In regard to Han’s actual implementation of administrative governance, it appeared, from Han historiography, that a Chinese official who “governed with benevolence and was tolerant of strange customs” was promoted, while officials who “used the law to extort bribes [too excessive]” were eventually executed.  In fact, when the Han government began to decline in 202 and later in periods of political crises in the Central Kingdom, it was the Han-Viet families such as Shih family and Do family, who both were loyal imperialists, who were able to maintain stability and prevent the slide toward separatism in northern Vietnam while, at the same time, did not go against indigenous sensibilities and allowed the local way of life to prosper.  Families like the Shih and the Do, while having roots in Vietnamese society, through education and imperial ambitions were linked to and worked effectively to enforce the Chinese imperial connection in northern Vietnam.
During the reign of the Shih family, Buddhism (which captured the imagination of the local people), Confucianism (predominately embraced by the ruling class people by virtue of their education), and Taoism (many public Confucianists were private Taoists and many Taosists found Buddhism but a short step away) all flourished in varying degrees.  It is of note that the Shih family allowed the Vietnamese culture to localize Buddhism; as late as the T’ang rule, Buddhist influence from the southeast India (Mahayana orthodoxy) by sea, rather than overland from northern India (Theravada orthodoxy) dominated Cham and Khmer civilizations. The popular Buddhist culture in northern Vietnam gave rise to native son resistance leader, Trieu Quang Phuc, who took on an indigenous title of king and was remembered as the protector of the Buddhist religion.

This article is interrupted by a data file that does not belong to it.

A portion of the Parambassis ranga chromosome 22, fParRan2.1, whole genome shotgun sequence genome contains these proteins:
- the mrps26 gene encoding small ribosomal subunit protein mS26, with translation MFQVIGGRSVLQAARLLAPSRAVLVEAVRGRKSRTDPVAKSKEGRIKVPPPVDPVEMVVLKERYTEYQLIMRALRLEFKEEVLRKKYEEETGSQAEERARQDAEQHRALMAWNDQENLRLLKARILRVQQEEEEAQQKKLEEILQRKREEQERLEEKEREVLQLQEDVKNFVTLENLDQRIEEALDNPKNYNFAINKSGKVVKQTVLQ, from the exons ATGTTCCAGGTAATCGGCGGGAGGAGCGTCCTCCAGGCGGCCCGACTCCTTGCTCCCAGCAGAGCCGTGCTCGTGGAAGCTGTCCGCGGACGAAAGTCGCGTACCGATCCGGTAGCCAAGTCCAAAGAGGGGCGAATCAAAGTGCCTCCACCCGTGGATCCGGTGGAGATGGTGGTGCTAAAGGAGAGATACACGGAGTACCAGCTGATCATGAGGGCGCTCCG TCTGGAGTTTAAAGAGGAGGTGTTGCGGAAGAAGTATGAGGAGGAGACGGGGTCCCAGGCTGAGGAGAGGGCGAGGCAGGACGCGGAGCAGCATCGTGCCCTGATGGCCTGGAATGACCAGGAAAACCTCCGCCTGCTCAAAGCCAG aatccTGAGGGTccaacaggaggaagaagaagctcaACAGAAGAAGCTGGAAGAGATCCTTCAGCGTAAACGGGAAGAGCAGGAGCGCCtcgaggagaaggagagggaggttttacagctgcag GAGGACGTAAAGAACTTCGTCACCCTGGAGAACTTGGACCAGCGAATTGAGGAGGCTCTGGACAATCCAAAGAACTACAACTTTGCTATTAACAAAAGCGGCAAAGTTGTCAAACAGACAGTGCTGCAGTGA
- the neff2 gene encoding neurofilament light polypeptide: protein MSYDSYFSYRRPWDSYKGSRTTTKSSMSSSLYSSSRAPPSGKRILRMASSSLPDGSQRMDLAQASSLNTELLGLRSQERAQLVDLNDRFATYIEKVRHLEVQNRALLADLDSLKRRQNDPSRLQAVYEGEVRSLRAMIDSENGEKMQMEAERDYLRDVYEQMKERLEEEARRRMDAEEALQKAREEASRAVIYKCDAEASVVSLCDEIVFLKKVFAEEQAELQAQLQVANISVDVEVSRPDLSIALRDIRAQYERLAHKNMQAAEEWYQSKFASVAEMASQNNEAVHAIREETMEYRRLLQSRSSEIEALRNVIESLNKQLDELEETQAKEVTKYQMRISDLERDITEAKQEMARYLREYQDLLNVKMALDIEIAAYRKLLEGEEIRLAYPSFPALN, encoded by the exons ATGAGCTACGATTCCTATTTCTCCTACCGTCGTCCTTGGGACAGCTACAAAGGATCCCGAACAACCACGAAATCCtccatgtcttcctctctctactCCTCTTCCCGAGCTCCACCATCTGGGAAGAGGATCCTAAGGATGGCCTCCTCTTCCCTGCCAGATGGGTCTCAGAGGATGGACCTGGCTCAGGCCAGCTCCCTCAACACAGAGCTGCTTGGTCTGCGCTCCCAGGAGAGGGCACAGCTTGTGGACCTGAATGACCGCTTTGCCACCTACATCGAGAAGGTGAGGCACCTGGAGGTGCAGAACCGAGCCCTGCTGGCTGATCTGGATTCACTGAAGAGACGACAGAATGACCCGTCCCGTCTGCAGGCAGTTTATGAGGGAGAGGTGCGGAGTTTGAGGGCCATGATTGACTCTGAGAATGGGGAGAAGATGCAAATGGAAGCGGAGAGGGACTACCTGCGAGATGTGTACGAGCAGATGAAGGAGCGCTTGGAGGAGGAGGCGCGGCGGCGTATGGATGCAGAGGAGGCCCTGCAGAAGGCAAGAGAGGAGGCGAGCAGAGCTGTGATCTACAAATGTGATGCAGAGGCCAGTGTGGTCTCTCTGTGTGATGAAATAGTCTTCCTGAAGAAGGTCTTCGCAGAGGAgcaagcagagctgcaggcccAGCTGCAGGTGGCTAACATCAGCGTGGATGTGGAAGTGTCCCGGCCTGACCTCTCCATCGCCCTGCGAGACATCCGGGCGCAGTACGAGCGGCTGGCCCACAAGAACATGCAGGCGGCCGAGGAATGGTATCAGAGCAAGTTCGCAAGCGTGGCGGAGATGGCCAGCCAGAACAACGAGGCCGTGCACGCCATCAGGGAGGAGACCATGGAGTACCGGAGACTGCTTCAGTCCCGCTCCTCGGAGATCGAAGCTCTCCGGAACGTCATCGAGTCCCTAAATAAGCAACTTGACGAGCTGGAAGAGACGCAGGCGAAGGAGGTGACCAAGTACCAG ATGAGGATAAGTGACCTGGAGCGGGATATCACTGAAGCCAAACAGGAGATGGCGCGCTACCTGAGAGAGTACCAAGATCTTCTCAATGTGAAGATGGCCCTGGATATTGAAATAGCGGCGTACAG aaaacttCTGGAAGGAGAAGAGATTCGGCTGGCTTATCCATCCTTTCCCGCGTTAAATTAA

The importance of families like the Shih and Do were that they were able to achieve a working consensus with the regional ruling class, specifically with the Ly family, dissuaded any effort of separatism or independence as championed by the Ly family. 
However, alienated families, such as the Ly, “because of an aversion to the claims of Han civilization or because of personal taste,” they eagerly embraced the local way of life.  The Ly had continued to pose a threat of separatism that eventually produced a sixth century Vietnamese independence leader, Ly Bi and his Ly’s predecessors. In 541 A.D., Ly Bi rose up against a corrupted Chinese governor and by 544 proclaimed himself emperor of Nan Yueh, evoking the precedent of Chao T’o who had earlier defied the Han dynasty.  Ly Bi emulated Chinese imperial ideals by establishing a reign title and organized an imperial court.
But it also appeared that Ly Bi used Buddhism to buttress his reign, such as publishing the name of his realm as Van Xuan (Ten Thousand Spring-times), and may have patronized the Buddhist religion.  According to a temple document, he also invoked the memory of a popular heroine, Lady Trieu, who was a leader of a 248 A.D. uprising by honoring her with a posthumous title.  Another Ly member, Ly Phat Tu, was able to reoccupy Ly Bi’s realm in 590 until 603 A.D.; his original name may have been Ly Huu Vinh but his personal name was changed to Phat Tu (“Son of Buddha”).  This indicated his support and patronization, which assisted a Vietnamized form of Buddhism that later played an important role in the early independence period, as exemplified by the Ly and Tran dynasties. The promise of the Ly’s was cut short by a resurgence of Chinese power. However, in the long run, the promise of the sixth century was kept.